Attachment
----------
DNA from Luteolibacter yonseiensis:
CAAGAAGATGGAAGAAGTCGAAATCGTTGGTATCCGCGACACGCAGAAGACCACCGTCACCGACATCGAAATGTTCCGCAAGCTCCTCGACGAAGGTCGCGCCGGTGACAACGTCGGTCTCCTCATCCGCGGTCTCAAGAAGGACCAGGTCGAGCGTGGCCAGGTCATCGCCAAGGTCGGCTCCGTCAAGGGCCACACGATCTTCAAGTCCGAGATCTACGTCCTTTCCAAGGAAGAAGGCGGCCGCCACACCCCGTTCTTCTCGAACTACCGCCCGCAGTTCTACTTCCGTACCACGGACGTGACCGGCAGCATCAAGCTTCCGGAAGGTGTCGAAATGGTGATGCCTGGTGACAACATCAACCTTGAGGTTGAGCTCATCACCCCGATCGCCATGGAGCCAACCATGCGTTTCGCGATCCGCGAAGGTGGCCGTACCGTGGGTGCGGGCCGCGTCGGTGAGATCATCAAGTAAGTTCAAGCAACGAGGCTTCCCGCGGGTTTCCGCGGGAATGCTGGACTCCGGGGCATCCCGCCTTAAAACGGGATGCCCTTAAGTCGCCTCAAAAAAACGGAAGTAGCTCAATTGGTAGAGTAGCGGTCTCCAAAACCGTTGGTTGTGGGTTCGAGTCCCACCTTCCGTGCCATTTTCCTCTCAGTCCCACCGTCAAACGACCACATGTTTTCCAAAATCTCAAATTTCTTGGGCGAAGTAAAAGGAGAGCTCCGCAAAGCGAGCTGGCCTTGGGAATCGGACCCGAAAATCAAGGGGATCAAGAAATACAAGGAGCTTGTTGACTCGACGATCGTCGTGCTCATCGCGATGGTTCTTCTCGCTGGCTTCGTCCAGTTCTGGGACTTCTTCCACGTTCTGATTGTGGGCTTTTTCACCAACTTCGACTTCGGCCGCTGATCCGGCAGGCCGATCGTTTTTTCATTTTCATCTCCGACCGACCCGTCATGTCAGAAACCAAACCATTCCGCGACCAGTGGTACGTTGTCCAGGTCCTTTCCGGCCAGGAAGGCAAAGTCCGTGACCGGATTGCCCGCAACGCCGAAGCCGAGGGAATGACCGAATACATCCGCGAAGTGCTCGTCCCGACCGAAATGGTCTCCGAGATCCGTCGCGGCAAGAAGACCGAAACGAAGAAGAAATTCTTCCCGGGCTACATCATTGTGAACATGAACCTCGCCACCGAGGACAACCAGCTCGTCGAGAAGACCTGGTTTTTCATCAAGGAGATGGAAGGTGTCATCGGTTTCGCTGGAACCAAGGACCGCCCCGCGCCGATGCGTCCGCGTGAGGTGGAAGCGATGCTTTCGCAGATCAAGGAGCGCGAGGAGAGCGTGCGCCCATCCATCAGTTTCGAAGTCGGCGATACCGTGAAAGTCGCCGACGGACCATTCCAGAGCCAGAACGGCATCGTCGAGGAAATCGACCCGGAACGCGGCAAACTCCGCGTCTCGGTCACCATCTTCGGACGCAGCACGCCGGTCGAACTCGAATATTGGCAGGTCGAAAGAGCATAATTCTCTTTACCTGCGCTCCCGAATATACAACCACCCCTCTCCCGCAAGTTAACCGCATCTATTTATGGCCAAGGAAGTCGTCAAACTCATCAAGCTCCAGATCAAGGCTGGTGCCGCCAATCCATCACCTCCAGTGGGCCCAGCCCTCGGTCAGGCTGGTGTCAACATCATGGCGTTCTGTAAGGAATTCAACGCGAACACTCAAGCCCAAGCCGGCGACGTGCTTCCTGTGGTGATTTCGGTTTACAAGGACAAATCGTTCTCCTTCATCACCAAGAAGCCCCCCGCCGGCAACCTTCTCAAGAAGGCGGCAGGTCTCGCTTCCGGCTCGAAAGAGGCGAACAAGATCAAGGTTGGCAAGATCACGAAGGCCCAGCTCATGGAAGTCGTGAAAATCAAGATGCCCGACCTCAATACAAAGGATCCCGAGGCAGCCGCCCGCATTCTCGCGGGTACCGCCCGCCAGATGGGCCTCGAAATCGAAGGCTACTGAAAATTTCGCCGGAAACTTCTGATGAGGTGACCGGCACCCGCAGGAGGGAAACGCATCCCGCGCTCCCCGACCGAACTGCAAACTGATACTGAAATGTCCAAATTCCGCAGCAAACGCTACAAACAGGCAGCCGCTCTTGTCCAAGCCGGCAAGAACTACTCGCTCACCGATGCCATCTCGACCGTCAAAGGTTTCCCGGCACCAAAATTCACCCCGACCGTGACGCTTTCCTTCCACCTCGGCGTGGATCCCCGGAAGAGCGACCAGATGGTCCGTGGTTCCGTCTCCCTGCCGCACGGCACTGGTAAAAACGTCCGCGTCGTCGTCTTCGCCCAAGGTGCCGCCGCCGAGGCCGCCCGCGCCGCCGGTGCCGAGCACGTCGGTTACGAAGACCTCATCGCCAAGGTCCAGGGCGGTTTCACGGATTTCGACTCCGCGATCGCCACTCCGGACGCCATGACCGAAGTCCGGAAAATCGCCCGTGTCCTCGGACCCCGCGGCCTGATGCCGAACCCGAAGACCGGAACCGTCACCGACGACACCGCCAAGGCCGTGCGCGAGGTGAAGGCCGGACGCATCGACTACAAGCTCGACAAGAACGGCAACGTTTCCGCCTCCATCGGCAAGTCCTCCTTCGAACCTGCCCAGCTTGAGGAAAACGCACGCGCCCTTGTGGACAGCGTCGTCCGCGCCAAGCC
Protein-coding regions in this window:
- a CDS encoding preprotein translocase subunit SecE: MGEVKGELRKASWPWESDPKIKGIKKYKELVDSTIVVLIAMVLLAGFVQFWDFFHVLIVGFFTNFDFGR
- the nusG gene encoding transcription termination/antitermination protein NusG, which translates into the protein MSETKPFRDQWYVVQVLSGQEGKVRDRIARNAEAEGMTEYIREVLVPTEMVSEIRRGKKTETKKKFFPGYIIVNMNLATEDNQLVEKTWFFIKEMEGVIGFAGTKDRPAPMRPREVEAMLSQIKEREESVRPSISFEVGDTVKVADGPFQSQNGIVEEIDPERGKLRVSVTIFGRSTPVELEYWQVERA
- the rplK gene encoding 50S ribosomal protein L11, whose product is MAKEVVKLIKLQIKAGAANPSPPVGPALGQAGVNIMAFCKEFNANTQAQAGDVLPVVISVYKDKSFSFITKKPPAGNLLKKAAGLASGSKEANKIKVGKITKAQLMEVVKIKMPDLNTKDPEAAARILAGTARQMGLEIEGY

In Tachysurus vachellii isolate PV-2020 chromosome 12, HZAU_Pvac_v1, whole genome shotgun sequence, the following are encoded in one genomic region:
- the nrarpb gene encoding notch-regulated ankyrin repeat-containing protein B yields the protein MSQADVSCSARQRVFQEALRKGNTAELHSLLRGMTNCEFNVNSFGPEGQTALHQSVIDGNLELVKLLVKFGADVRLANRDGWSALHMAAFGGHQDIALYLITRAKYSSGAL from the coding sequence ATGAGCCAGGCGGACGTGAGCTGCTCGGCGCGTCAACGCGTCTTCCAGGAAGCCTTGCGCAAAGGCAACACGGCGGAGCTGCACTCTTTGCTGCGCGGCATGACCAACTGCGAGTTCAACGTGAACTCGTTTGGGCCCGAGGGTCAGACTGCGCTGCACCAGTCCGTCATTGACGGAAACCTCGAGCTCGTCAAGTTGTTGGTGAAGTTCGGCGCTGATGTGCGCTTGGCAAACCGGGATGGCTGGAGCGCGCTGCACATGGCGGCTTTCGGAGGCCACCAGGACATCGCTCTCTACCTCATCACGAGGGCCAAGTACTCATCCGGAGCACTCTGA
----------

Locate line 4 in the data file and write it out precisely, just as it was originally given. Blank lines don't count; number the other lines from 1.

- a CDS encoding preprotein translocase subunit SecE: MGEVKGELRKASWPWESDPKIKGIKKYKELVDSTIVVLIAMVLLAGFVQFWDFFHVLIVGFFTNFDFGR